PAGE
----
Lounge singers have a lengthy history stretching back to the decades of the early twentieth century. In any event, these lounge singers, perhaps performing in a hotel or cocktail bar, are usually accompanied by one or two other musicians, and they favor cover songs composed by others, especially pop standards, many deriving from the days of Tin Pan Alley.
Lounge emerged in the late 1980s as a label of endearment by younger fans whose parents had listened to such music in the 1960s. It has enjoyed resurgences in popularity in the 1980s and 1990s, led initially by figures such as Buster Poindexter and Jaymz Bee. In Japan, producer Yasuharu Konishi became popular for his work with Pizzicato Five, and is often considered "the Godfather of Shibuya-kei," a genre mostly derived from 1960s lounge music.
In the early 1990s the lounge revival was in full swing and included such groups as Combustible Edison, Love Jones, The Cocktails, Pink Martini, the High Llamas, Don Tiki, and Nightcaps. Alternative band Stereolab demonstrated the influence of lounge with releases like their 1993 EP Space Age Bachelor Pad Music and their 1997 album Dots and Loops, and in 1996 Capitol Records began issuing the Ultra-Lounge series of lounge music albums. The lounge style was starkly in contrast to the grunge music that dominated the period. These groups wore suits and played music inspired by earlier works of Antônio Carlos Jobim, Juan García Esquivel, Louis Prima and many others.
In 2004, the Parisian band Nouvelle Vague released a self-titled album in which they covered songs from the '80s post-punk and new wave genres in the style of Bossa Nova. Other artists have taken lounge music to new heights by recombining rock with pop, such as Jon Brion, The Bird and the Bee, Triangle Sun, Pink Martini, the Buddha-Lounge series, and the surrounding regulars of Café Largo. The movie The Rise and Fall of Black Velvet Flag (2003) is a documentary about three older punk rockers who created a lounge-punk band.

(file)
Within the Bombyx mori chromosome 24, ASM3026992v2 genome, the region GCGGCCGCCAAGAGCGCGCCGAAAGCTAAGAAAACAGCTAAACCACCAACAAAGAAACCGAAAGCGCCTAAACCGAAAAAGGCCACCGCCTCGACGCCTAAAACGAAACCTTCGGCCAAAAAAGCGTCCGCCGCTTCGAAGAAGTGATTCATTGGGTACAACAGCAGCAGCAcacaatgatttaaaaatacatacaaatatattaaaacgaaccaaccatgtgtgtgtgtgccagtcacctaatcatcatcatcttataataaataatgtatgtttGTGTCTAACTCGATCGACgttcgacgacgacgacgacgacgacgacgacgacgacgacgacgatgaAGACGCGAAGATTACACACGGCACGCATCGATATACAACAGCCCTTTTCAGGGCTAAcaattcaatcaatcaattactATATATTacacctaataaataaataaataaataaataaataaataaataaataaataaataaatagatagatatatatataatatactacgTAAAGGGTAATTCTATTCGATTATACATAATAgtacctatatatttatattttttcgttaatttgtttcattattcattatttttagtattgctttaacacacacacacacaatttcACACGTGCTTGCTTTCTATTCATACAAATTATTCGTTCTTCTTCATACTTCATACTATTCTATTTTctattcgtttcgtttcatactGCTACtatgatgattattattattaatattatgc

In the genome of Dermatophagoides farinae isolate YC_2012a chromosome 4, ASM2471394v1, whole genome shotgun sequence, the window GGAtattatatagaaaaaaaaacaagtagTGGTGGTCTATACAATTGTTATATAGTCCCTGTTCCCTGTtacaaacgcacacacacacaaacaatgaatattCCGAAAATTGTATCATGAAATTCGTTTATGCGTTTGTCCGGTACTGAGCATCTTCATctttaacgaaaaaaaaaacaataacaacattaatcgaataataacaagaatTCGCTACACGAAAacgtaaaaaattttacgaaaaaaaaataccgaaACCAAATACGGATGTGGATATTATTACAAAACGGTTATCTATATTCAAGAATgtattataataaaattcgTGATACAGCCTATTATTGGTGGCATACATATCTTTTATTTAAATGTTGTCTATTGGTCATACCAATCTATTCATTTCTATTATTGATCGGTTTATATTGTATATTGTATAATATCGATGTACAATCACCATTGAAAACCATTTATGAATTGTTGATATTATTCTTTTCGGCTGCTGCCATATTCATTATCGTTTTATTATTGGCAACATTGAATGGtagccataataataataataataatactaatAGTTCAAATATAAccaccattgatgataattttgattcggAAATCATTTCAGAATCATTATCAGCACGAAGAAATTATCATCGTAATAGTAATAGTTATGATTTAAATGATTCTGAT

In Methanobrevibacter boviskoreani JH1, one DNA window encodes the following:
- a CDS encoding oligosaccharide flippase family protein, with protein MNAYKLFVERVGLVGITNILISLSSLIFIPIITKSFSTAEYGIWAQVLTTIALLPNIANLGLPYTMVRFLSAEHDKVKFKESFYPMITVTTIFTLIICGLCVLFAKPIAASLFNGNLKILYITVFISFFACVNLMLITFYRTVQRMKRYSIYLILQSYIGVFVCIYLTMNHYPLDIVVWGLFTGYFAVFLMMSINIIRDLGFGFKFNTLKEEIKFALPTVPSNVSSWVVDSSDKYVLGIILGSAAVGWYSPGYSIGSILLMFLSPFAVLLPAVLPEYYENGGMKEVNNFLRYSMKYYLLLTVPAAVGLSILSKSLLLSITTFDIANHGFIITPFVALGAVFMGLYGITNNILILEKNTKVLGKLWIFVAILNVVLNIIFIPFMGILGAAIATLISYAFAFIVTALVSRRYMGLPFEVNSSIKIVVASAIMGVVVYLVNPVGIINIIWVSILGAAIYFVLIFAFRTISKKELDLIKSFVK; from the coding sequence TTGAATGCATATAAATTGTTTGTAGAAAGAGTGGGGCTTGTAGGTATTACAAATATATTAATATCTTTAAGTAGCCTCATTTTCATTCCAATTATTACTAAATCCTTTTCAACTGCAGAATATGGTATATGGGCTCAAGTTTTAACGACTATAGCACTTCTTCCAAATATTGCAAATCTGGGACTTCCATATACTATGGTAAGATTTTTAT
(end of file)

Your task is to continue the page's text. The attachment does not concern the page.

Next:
In the 1980 film The Blues Brothers, five members of the defunct Blues Brothers have formed a lounge act, "Murph and the Magictones," and are found performing latin-esque music at a Holiday Inn. When the band takes a break to speak with Jake and his brother Elwood, Murph switches on a Muzak version of "Just the Way You Are," performed by Billy Joel, a former lounge musician himself. Later, when Jake and Elwood are in an elevator, Jobim's "The Girl from Ipanema" is heard on Muzak.
Andy Kaufman created a character called Tony Clifton. A parody of show biz entitlement and excess, Clifton is untalented, lazy (often not bothering to remember the words to the songs), and abusive to his audiences.
Bill Murray also portrayed a particularly bad lounge singer on Saturday Night Live, Nick The Lounge Singer, best known for providing his own lyrics to the John Williams theme from Star Wars and performing an over-the-top version of the Morris Albert hit "Feelings". Later on SNL, Will Ferrell and Ana Gasteyer portrayed a goofy married duo of lounge-style musicians, but in unlikely venues such as high school dances. Part of the humor derived from the incongruous application of their "nerdy" and outdated style to performances of current pop-music hits. British comedians Mel Smith and Griff Rhys Jones appeared as a cheesy keyboard and bass duo during the end credits of one series of their long-running sketch show.